Baking in Korea is not an easy task. The ovens are small enough to fit on your kitchen counter if your apartment even has one. Whether you want to make pancakes, bake a cake with your rice cooker or just microwaveable treats it’s important to know what is available and what it’s called so trips to the grocery store won’t be daunting.
What’s available at your local grocery store may vary depending on size and location. For most ingredients, there will be English either on the front or back label. For a better understanding of the differences in grocery stores make sure to check out, “Navigating the Korean Supermarket”.
Vanilla extract is not widely carried in Korea, instead vanilla powder is more popular; it’s called 바닐라 가루 or ba-nil-la ga-lu. If you find vanilla extract in Korea it’ll be more expensive and vanilla beans are cheaper, they’re called 바닐라 빈 or ba-nil-la bin. You can always make your own extract if you don’t like the taste of the powder or another alternative is to check out iherb or gmarket. If you need to find something and don’t what it’s called in Korean, the app Papigo (파파고) by Naver is very helpful. Before you start worrying about what isn’t available here’s a glossary of what you can find in Korea.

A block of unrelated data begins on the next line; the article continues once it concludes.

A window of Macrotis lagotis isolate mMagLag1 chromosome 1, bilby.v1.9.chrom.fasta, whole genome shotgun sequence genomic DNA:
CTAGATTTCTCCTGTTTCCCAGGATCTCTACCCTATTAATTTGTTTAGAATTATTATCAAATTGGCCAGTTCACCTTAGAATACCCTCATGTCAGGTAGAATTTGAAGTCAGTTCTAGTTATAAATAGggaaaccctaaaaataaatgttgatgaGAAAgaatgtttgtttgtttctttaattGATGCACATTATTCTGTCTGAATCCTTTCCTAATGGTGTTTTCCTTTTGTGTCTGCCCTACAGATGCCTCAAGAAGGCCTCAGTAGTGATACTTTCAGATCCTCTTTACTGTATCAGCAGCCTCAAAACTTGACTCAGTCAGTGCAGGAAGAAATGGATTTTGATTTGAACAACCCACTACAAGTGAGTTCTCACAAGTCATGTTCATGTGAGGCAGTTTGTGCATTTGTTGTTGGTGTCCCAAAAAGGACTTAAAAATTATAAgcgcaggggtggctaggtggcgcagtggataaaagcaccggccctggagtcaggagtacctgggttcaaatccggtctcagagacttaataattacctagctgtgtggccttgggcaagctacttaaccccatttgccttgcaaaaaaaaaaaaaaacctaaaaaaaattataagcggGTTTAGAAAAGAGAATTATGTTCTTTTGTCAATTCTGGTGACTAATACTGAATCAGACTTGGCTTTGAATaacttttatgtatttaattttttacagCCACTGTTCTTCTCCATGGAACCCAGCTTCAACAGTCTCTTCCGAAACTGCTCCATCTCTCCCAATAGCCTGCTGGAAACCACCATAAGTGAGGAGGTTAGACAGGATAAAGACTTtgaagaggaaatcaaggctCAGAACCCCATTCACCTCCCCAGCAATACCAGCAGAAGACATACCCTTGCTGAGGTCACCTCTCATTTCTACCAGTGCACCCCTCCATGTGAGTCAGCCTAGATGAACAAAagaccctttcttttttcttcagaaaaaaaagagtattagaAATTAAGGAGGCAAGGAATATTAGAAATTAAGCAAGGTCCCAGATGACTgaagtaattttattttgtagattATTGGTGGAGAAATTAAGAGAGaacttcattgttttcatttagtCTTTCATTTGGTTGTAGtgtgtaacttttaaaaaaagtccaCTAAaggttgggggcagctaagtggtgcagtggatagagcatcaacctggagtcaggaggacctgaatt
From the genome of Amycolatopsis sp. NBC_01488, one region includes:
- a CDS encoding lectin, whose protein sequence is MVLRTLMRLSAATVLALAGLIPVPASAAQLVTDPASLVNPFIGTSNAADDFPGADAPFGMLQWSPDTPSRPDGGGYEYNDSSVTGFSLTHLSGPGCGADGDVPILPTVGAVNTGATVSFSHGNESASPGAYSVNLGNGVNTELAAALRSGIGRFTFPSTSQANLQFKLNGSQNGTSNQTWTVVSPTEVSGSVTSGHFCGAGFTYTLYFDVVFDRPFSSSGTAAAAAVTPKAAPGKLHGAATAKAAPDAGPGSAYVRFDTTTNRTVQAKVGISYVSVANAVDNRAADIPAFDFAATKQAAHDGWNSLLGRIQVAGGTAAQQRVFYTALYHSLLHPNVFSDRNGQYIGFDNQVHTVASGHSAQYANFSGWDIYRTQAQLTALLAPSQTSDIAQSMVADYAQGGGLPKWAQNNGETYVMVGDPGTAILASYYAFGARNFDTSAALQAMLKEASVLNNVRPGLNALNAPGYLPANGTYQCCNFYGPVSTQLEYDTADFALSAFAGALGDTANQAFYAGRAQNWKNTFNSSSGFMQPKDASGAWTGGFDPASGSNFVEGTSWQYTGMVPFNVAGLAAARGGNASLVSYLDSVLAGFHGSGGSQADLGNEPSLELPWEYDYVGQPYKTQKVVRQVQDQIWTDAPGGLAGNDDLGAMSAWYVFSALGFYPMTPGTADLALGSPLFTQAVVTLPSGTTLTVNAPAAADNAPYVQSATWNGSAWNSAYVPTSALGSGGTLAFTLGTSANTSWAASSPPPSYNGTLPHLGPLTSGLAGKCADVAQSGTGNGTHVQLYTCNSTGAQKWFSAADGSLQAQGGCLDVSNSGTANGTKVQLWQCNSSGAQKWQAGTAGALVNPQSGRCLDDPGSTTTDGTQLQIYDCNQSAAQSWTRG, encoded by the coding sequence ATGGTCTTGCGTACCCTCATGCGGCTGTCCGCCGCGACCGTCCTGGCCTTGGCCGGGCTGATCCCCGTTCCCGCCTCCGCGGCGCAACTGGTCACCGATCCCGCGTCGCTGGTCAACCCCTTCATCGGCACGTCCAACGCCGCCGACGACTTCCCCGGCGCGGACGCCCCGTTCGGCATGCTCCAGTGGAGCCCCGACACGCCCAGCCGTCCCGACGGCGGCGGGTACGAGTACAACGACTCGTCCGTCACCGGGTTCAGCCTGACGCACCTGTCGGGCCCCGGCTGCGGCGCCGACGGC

sodium carbonate 탄산나트륨 (tan-san-na-teu-lyum)
옥수수 맛 건분 (og-su-su mas geon-bun)
옥수수 전분 (og-su-su jeon-bun)
메밀 가루 (me-mil ga-lu)
밀 가루 (mil ga-lu)
all purpose flour
소금 ( so-geum)
하얀 설탕 (ha-yan seol-tang)
갈색 설탕 (gal-saeg seol-tang)
dark brown sugar
흑설탕 ( heug-seol-tang)
식물성 식용유 (sig-mul-seong sig-yong-yu)
휘핑 크림 (hwi-ping keu-lim)
Writer: Lauren Smith
Editor: Jane Castillo
Lead Contributor: Rachel Casseline Pinnock
The collage photos of ingredients are my own. The cover photo is from Congerdesign on Pixelbay.